But I think it’s a legitimate point that you don’t know what the student actually heard, so if you do reach out to the career center, I’d allow for that possibility.

      2. ComputerGeek*

        I’m not convinced that a stranger reaching out to somebody at the career center is going to accomplish anything other than wasting your time.

        Why not have the student contact them? “This is feedback I was given. I thought I would return the favor of your helping me with my resume so you have an example from a business.”

        If I were the counselor, I would place more emphasis on data coming from a known source than some possible crackpot contacting me out of the blue. I’d delete such unsolicited email after a 20 second read.

        If one of your friends were advising you similarly, instead of me, would you give it more weight? :)

        1. M-C*

          Deleting mail from ‘crackpots’ unread is probably a large part of why career services often dish out such bad advice.. Setting an example for students not to listen to advice from people in a position to give it.

  11. AGH*

    #3, there must be a rule that all college career centers are terrible. Mine gave me terrible advice about my resume and provided me with outdated info on finding a job in my field. Luckily, my mom had some sense, helped me redo my resume and talk with a professional after graduation!

    1. Brenda*

      I said this above, but we are not all terrible! I’m sorry you had a bad experience, but not all career services are filled with idiots.

      1. SophiaB*

        It’s also worth noting that College / University career centres can’t get it right for everyone in every career. It was a complete waste of time sending me to the careers office when I was working towards a military career, because the selection process for that is so different to everything else. My friend who was doing her teaching qualification got tons of helpful advice that she could put into practice.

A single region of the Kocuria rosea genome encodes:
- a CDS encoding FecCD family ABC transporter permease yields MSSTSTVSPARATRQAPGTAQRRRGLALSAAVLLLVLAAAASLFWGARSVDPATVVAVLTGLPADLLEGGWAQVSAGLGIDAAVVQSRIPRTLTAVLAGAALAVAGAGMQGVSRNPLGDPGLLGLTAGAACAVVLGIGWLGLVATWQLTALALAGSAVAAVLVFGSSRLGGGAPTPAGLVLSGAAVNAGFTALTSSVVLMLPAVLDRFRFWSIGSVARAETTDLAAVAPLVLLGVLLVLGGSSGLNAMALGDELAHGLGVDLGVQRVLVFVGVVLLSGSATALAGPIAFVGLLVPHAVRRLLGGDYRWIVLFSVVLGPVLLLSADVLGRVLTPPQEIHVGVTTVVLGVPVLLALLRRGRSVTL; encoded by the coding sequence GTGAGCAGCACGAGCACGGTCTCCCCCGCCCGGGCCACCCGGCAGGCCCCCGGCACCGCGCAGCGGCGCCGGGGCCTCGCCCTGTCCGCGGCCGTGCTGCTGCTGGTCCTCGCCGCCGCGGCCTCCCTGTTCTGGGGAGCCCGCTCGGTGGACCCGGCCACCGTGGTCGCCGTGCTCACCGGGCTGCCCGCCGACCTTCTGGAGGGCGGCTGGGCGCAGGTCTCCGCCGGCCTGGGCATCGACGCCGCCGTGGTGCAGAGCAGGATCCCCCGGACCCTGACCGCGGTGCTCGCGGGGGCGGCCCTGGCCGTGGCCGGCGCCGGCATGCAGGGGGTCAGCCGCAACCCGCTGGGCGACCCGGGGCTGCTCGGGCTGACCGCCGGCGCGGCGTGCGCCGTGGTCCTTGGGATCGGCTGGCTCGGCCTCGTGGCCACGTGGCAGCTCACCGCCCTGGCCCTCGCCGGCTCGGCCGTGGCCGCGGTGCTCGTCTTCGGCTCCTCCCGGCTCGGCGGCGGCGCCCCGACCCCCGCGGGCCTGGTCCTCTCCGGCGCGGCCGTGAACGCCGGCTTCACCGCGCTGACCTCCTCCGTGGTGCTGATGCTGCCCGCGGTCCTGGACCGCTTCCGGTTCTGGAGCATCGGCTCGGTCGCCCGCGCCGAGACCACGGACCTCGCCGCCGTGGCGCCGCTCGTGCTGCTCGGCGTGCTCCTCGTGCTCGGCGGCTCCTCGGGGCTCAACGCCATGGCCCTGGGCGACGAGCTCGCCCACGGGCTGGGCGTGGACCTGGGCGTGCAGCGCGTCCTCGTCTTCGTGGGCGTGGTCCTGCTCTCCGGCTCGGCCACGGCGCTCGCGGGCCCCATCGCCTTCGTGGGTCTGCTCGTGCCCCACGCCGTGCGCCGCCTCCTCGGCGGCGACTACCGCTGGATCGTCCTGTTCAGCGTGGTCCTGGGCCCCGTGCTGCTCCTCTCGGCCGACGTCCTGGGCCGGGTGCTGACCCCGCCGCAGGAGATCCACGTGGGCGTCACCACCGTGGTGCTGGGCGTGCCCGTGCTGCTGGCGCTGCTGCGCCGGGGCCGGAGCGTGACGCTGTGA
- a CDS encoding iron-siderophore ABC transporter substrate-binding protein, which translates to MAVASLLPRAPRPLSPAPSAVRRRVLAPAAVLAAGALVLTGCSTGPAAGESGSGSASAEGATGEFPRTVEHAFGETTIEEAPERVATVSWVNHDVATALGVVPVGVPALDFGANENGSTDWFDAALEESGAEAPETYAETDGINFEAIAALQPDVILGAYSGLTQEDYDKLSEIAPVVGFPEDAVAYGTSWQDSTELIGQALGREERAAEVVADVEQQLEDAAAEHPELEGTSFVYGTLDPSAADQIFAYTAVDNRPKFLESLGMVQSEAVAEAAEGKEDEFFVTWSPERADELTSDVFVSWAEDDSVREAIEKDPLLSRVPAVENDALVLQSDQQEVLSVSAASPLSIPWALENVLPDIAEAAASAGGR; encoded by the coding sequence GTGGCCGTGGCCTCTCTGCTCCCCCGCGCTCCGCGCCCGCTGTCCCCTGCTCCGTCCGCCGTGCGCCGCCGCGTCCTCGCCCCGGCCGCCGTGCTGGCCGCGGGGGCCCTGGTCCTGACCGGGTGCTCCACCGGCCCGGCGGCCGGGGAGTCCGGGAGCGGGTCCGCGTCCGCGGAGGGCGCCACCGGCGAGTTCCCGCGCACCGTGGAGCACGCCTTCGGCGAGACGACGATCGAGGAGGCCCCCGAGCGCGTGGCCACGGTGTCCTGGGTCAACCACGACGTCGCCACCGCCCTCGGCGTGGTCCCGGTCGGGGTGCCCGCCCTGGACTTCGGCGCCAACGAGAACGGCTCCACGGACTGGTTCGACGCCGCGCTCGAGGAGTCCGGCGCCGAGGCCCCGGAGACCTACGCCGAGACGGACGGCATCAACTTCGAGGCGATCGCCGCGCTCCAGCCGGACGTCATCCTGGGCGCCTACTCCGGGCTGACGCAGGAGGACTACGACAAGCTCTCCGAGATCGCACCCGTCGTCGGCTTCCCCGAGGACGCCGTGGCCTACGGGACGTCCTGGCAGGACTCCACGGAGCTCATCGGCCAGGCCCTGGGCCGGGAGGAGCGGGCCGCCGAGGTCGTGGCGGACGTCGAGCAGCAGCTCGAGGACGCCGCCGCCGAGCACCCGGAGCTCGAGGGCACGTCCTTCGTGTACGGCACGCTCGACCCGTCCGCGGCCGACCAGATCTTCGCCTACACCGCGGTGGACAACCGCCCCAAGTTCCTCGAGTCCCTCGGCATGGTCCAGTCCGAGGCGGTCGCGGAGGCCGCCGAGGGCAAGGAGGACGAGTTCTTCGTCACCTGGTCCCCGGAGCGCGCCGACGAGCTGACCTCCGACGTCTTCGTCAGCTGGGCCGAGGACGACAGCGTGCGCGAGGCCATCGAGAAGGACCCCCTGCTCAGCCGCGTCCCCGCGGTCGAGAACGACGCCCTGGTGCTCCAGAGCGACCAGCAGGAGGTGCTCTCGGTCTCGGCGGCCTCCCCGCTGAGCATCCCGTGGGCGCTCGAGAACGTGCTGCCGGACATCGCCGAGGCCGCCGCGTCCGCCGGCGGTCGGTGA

I appreciate that most advice around CVs etc. is applicable across the board, but if you’re going for something niche and technical, you’re going to need different advice to someone who’s goal is to become a film director.

        I feel for careers officers who have to deal with people like me!

        1. Artemesia*

          This is a good point. My college’s career center was fair for placing accountants, engineers, teachers — people who had a clear career track placement process. They hosted corporations interviewing for trainee spots etc. But we were producing generalists with excellent organizational and people skills in our program who needed a creative search process. The students when they got management trainee, HR, etc positions did well, but they got zero help from the career center and what advice they got was not much better than the ‘show gumption’ advice of their grandfathers.

    2. AvonLady Barksdale*

      Not all terrible! But many are. I was actually just thinking about this yesterday for some reason. I am in the alumni database at both my undergrad and grad universities. Every email I’ve received via the undergrad alumni database has been inappropriate in some way. The latest was an email in June requesting an internship (not an interview, an internship) at my company, saying “they could use some more of the passion that [alma mater] brings.” Uh, no, dude. When I emailed him back to tell him I no longer work there and here’s the link for the internship application, I got no response. I also got an unsolicited resume asking for a job from a person who had no idea what I did for a living or what department I was in.

      At my grad school, however, you have to sit through a seminar before you’re allowed access to the database, and that seminar teaches you the ins and outs of informational interviews and alumni contacts. They encourage alumni to give feedback, too. I’ve become good friends with people who contacted me through that database. So yeah, not all bad. :)

    3. Bunny*

      I think employment advice places can be quite awful in general, when they’re ones you HAVE to go to rather than ones you choose to attend. During our years (YEARS! It was Hellish) of unemployment/underemployment, the other half and I had to attend regular meetings at a G4S-run employment facility (UK government stuff – I’m not going to debate the merits/issues with our current govt’s treatment of the unemployed here).

      The basic idea was that the facility would help us have a better chance at finding work, by monitoring our job-searches, offering “training” opportunities and career advice. Of course, we were mandated to attend these things, and often had to at least appear to follow the advice given even if we knew it was bad advice, or risk sanction.